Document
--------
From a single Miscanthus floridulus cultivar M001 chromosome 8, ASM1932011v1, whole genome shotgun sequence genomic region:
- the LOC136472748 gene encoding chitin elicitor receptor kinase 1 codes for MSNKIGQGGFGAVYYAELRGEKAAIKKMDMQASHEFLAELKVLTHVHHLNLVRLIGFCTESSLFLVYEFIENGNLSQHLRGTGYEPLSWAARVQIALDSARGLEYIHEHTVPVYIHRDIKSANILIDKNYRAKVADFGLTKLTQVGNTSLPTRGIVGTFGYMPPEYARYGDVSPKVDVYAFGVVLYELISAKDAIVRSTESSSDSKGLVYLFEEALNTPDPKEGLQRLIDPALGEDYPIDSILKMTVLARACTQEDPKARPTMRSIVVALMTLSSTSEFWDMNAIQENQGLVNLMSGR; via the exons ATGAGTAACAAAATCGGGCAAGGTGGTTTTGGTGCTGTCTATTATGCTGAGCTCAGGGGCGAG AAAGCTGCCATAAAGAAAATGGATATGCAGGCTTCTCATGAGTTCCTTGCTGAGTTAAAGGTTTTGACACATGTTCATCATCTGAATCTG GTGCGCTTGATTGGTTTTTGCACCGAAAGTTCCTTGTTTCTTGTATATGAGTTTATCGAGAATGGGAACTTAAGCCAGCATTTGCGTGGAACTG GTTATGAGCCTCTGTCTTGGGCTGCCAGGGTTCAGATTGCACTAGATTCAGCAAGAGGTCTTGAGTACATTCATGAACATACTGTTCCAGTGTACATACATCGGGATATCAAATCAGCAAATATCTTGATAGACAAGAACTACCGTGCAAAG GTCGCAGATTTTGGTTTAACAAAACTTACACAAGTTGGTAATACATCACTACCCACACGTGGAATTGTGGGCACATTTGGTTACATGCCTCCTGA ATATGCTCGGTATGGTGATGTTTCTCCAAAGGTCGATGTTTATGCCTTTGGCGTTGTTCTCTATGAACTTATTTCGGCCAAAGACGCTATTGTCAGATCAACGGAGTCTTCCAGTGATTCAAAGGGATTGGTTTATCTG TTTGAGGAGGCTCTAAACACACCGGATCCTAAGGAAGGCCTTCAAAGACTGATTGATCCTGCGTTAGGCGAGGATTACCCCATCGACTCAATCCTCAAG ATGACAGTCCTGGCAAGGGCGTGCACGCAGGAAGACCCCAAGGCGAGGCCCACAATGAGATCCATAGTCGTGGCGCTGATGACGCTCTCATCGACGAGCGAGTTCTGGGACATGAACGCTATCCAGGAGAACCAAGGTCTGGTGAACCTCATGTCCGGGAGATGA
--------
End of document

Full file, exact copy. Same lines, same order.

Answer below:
From a single Miscanthus floridulus cultivar M001 chromosome 8, ASM1932011v1, whole genome shotgun sequence genomic region:
- the LOC136472748 gene encoding chitin elicitor receptor kinase 1 codes for MSNKIGQGGFGAVYYAELRGEKAAIKKMDMQASHEFLAELKVLTHVHHLNLVRLIGFCTESSLFLVYEFIENGNLSQHLRGTGYEPLSWAARVQIALDSARGLEYIHEHTVPVYIHRDIKSANILIDKNYRAKVADFGLTKLTQVGNTSLPTRGIVGTFGYMPPEYARYGDVSPKVDVYAFGVVLYELISAKDAIVRSTESSSDSKGLVYLFEEALNTPDPKEGLQRLIDPALGEDYPIDSILKMTVLARACTQEDPKARPTMRSIVVALMTLSSTSEFWDMNAIQENQGLVNLMSGR; via the exons ATGAGTAACAAAATCGGGCAAGGTGGTTTTGGTGCTGTCTATTATGCTGAGCTCAGGGGCGAG AAAGCTGCCATAAAGAAAATGGATATGCAGGCTTCTCATGAGTTCCTTGCTGAGTTAAAGGTTTTGACACATGTTCATCATCTGAATCTG GTGCGCTTGATTGGTTTTTGCACCGAAAGTTCCTTGTTTCTTGTATATGAGTTTATCGAGAATGGGAACTTAAGCCAGCATTTGCGTGGAACTG GTTATGAGCCTCTGTCTTGGGCTGCCAGGGTTCAGATTGCACTAGATTCAGCAAGAGGTCTTGAGTACATTCATGAACATACTGTTCCAGTGTACATACATCGGGATATCAAATCAGCAAATATCTTGATAGACAAGAACTACCGTGCAAAG GTCGCAGATTTTGGTTTAACAAAACTTACACAAGTTGGTAATACATCACTACCCACACGTGGAATTGTGGGCACATTTGGTTACATGCCTCCTGA ATATGCTCGGTATGGTGATGTTTCTCCAAAGGTCGATGTTTATGCCTTTGGCGTTGTTCTCTATGAACTTATTTCGGCCAAAGACGCTATTGTCAGATCAACGGAGTCTTCCAGTGATTCAAAGGGATTGGTTTATCTG TTTGAGGAGGCTCTAAACACACCGGATCCTAAGGAAGGCCTTCAAAGACTGATTGATCCTGCGTTAGGCGAGGATTACCCCATCGACTCAATCCTCAAG ATGACAGTCCTGGCAAGGGCGTGCACGCAGGAAGACCCCAAGGCGAGGCCCACAATGAGATCCATAGTCGTGGCGCTGATGACGCTCTCATCGACGAGCGAGTTCTGGGACATGAACGCTATCCAGGAGAACCAAGGTCTGGTGAACCTCATGTCCGGGAGATGA